“It doesn’t adopt UN convention in its true spirit”
The Rights of the Persons with Disabilities Bill, 2014, tabled in the Rajya Sabha, has evoked sharp reactions from disabilities rights activists across the country.
The Hindu, in a report, “New Bill to strengthen definition of disabilities,” on February 9, has said that under pressure from disability rights activists, the government is likely to introduce 16 amendments in the Bill on Monday.
The government had tabled, in a hurry, an older version of the Bill in the Rajya Sabha as the amendments approved by the Cabinet late on Thursday could not be incorporated in the draft.
The Chennai-based Disability Rights Alliance (DRA), a conglomerate of disability rights activists, says the Bill is “regressive and retrograde,” and does not adopt the United Nations Convention on the Rights of Persons with Disability (UNCRPD) in its true spirit.
In a statement here on Sunday, the DRA and several other organisations said Section 110 of the Bill provided that its provisions shall be in addition to, and not in derogation of, the provisions of any other law in force, which effectively meant that all laws which actively discriminated against persons with disabilities remained untouched. This violated the State’s obligation under the U.N. convention to take all appropriate measures, including legislation, to modify or abolish laws, regulations, customs and practices that constituted such discrimination.
“According to the UNCRPD, state parties are to grant an unconditional right to equality and non-discrimination to all persons with disabilities, on a par with others. In this Bill, the Right of Equality is curtailed under Section 3(3), which says the right against discrimination exists ‘unless it can be shown that the impugned act or omission is a proportionate means of achieving a legitimate aim.’”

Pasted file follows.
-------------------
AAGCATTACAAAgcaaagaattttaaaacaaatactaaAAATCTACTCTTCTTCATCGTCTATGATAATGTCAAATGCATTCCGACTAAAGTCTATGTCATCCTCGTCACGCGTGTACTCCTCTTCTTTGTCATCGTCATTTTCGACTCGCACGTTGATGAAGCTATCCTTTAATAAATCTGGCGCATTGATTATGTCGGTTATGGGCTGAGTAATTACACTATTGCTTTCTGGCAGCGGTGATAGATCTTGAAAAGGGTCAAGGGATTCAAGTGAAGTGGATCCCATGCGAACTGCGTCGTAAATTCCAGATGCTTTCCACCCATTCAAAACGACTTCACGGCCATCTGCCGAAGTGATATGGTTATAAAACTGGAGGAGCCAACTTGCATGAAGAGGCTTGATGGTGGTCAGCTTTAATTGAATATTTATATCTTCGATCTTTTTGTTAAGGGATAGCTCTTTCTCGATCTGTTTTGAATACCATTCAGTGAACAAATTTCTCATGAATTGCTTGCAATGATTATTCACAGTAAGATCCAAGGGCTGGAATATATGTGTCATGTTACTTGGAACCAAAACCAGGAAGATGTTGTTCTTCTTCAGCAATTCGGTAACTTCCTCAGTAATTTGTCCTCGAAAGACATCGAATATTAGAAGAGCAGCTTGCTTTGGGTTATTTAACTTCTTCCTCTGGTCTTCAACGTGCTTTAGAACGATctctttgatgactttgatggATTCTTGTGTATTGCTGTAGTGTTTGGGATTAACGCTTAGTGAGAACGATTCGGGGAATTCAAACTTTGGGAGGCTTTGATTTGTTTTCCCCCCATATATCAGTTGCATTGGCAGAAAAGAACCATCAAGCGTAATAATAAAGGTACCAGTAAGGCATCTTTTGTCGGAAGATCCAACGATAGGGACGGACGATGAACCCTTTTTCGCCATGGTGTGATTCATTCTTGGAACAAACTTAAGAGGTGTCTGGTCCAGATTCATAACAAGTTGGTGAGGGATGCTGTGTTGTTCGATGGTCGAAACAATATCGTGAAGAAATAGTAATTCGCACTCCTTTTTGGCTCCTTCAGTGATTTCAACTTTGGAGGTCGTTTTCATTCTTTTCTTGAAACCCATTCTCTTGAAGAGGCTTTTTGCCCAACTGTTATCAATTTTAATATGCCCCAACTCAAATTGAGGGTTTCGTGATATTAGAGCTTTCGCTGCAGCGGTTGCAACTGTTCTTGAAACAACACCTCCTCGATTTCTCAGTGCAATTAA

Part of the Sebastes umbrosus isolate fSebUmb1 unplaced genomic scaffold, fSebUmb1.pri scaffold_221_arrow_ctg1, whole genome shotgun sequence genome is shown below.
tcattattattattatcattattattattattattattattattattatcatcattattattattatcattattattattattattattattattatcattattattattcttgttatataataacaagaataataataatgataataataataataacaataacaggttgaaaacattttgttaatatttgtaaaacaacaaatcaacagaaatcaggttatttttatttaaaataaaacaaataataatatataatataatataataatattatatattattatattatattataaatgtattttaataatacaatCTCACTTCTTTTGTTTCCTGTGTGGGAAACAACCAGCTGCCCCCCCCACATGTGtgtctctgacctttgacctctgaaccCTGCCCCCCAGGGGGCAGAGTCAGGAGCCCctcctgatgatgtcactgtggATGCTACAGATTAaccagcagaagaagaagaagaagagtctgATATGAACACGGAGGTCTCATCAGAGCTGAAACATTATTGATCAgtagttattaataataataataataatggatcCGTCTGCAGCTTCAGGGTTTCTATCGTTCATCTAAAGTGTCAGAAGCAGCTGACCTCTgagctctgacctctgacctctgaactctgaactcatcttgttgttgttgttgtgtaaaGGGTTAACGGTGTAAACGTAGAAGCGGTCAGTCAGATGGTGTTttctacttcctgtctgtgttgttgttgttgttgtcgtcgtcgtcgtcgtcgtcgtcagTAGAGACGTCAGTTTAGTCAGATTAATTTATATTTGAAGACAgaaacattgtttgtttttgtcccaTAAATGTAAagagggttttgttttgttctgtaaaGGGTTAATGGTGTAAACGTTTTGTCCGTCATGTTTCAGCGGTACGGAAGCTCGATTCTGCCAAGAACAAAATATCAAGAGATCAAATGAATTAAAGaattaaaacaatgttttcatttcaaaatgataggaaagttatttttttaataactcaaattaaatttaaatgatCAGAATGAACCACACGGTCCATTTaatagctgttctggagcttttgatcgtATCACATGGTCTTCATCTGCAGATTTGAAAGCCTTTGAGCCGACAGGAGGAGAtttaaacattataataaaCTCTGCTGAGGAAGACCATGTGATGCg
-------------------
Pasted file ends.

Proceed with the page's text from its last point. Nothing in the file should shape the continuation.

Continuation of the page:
The terms “proportionate means” and “legitimate aim,” it said, are highly subjective and can perpetuate discrimination.
Further, the statement said, the UNCRPD lays down specific obligations of the State while discussing multiple discrimination faced by women with disabilities. States are obliged to take measures to ensure that they enjoy fully and equally all human rights and fundamental freedoms.
However, the Bill fails to acknowledge these beyond a cursory “hat tip” in Section 3(2), which says the appropriate government shall take special measures to protect the rights of women and children with disability and also take steps to utilise the capacity of persons with disabilities by providing an appropriate environment. This is limited to “protection” of rights and not empowerment.
Importantly, the DRA sought political representation for differently-abled people to ensure that their voices were heard.
“There are some local laws and executive orders that disallow persons with disabilities from contesting elections,” Rajiv, a legal expert with DRA said.